Losing the Wekiwa
by Willow Rose
Swamp still and stagnant,
a sudden ebb to its flow;
No shimmering in the sunlight,
just moving turgid and slow.
Our last time at the cabin,
primitive and unseen;
like the other cabin owners
we had painted it green,
kept the river clean and blended in.
Ours was the best of all I thought.
The reason I forgave the man
my daughter and I called “Mad Professor.”
He was patient and kind at the river;
and as we listened to the owl at night
and shined gators whose red ember eyes
surfaced amongst a blanket of lily pads;
there were so many in the water we swam in –
we were just a little happier in that quaint place;
I learned dainty white flowers were poison oak
and we went without showers and smelled like
wood smoke and he; he was a little less drunk.
Now the nocturnal symphony of gator-call, cricket-wing
hoot owl and cicada, along with the whip-or-will
was still. The cacophony of a bulldozer, sounding
far, then closer was above the rhythms of nature, sleepless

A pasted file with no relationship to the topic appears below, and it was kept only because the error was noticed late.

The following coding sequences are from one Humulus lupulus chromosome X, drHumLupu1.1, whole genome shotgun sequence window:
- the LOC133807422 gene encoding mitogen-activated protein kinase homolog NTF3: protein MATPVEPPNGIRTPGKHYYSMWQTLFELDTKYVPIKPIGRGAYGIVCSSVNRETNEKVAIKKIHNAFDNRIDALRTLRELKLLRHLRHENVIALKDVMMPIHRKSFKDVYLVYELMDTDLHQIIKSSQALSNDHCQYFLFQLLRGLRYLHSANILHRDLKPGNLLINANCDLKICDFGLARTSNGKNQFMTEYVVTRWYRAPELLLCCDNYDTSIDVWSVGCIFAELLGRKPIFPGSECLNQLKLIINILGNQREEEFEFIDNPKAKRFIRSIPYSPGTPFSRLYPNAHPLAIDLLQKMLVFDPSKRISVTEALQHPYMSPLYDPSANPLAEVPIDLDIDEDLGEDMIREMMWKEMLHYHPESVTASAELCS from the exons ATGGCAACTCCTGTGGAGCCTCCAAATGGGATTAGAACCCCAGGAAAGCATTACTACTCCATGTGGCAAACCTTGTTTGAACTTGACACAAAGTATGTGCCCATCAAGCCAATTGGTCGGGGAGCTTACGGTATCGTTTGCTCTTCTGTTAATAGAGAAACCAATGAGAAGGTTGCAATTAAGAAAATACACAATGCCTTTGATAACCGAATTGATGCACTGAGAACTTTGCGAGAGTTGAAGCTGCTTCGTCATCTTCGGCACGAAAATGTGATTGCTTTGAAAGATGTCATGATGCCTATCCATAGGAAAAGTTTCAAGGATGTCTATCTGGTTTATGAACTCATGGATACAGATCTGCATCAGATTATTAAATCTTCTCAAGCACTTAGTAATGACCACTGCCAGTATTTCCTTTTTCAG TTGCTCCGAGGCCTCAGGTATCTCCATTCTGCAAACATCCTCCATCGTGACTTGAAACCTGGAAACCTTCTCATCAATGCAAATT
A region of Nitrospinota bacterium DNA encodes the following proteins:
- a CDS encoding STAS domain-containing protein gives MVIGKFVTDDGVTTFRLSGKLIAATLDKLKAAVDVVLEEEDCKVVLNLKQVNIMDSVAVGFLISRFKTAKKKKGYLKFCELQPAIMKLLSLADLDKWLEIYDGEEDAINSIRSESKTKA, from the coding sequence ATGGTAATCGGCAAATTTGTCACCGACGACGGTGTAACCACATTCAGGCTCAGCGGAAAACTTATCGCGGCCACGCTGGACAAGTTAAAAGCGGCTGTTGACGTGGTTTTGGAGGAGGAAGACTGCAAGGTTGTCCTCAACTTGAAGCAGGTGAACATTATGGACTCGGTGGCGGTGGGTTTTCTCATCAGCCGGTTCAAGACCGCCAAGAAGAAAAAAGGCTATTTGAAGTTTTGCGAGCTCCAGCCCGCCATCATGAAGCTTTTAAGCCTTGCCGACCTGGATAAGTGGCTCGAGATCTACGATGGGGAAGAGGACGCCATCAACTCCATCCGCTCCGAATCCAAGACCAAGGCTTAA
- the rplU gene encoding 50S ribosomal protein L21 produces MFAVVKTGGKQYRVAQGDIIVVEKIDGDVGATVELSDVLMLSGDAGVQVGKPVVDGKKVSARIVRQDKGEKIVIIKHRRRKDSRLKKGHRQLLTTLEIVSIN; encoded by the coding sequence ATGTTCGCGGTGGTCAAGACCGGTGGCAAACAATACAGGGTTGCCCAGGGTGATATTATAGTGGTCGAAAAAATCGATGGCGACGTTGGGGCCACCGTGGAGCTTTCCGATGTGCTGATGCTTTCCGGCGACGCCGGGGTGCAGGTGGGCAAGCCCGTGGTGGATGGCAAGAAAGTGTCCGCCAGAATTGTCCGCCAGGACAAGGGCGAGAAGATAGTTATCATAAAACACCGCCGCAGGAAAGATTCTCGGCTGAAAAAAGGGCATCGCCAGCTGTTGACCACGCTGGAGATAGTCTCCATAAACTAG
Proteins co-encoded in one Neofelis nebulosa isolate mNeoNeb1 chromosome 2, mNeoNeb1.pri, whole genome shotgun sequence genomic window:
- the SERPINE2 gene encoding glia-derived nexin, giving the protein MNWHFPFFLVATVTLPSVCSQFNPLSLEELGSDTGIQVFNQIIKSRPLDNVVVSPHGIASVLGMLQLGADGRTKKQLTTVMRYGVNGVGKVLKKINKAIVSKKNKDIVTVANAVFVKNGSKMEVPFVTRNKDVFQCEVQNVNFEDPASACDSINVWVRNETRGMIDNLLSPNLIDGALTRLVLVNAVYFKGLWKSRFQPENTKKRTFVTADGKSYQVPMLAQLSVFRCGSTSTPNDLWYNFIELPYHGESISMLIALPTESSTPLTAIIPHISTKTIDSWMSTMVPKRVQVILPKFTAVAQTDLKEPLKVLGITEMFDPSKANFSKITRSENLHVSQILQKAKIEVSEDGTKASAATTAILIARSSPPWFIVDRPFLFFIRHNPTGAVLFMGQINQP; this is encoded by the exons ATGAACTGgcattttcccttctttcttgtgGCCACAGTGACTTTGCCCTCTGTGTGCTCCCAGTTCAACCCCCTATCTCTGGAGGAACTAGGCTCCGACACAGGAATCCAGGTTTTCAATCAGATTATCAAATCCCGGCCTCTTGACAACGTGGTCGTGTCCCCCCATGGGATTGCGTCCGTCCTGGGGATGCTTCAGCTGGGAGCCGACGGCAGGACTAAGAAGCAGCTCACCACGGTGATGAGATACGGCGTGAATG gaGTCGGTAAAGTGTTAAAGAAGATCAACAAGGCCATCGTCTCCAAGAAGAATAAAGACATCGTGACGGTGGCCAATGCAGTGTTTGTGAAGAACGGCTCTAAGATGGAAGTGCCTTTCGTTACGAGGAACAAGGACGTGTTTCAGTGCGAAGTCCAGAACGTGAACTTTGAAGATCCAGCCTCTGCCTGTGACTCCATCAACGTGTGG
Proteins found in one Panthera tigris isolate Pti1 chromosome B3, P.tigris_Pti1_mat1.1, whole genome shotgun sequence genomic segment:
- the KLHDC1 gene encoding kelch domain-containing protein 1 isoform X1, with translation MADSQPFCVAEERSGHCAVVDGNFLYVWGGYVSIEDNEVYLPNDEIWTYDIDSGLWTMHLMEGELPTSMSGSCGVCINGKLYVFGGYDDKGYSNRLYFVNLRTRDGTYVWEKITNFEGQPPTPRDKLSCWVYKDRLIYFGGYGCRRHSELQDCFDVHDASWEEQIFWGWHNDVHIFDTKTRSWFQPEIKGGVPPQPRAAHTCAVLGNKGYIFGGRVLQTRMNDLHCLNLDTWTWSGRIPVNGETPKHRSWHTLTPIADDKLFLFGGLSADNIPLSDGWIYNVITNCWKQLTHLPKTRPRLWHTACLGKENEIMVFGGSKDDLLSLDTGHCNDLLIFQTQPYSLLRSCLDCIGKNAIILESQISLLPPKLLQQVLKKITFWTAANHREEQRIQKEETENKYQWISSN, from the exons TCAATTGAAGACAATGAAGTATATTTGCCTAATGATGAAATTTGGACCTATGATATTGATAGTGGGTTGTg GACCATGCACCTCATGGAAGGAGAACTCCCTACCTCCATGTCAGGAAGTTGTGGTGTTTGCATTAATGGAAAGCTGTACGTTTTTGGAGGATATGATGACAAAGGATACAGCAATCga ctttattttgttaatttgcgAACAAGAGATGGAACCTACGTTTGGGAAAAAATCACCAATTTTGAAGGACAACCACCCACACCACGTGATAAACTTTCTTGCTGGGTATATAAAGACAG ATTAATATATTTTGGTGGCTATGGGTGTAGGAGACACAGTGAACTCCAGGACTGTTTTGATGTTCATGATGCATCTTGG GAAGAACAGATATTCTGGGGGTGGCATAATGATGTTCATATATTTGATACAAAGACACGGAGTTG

even at midnight; fueled by all that was green,
whether from deep pockets or a tender sapling.
The muddy river bank where raccoons; deer; possum
and sometimes panther or bear left their calling cards
for us to figure out, well, they were gone now
anyway. Soon the forest floor would be covered
with tile and grout. I sat on the porch remembering —
the first night and now and the six years in between.
All wild nature had fled its own rape. No shy turtles
sunning on algae-veined rocks; Shell Island where arrow-heads
and old pottery could be found; I didn’t want to know
if they razed it to the ground. Leaving, we saw what
the nights work was; gates to surround an exclusive enclave.
Whimsically named after what they didn’t bother to save.
“Deer Run;” “Riverbank Estates;” “Eagle Eyre;” and worse.
Only the wealthy could ever afford
the “Pristine, riverfront property.”
They would think themselves the privileged ones;
Enjoying concrete, glass, and the occasional tree.
Never knowing the real Wekiwa where we shined gators
and watched eagles; it belonged to no one,
it was the best when free.
© by Willow Rose 2012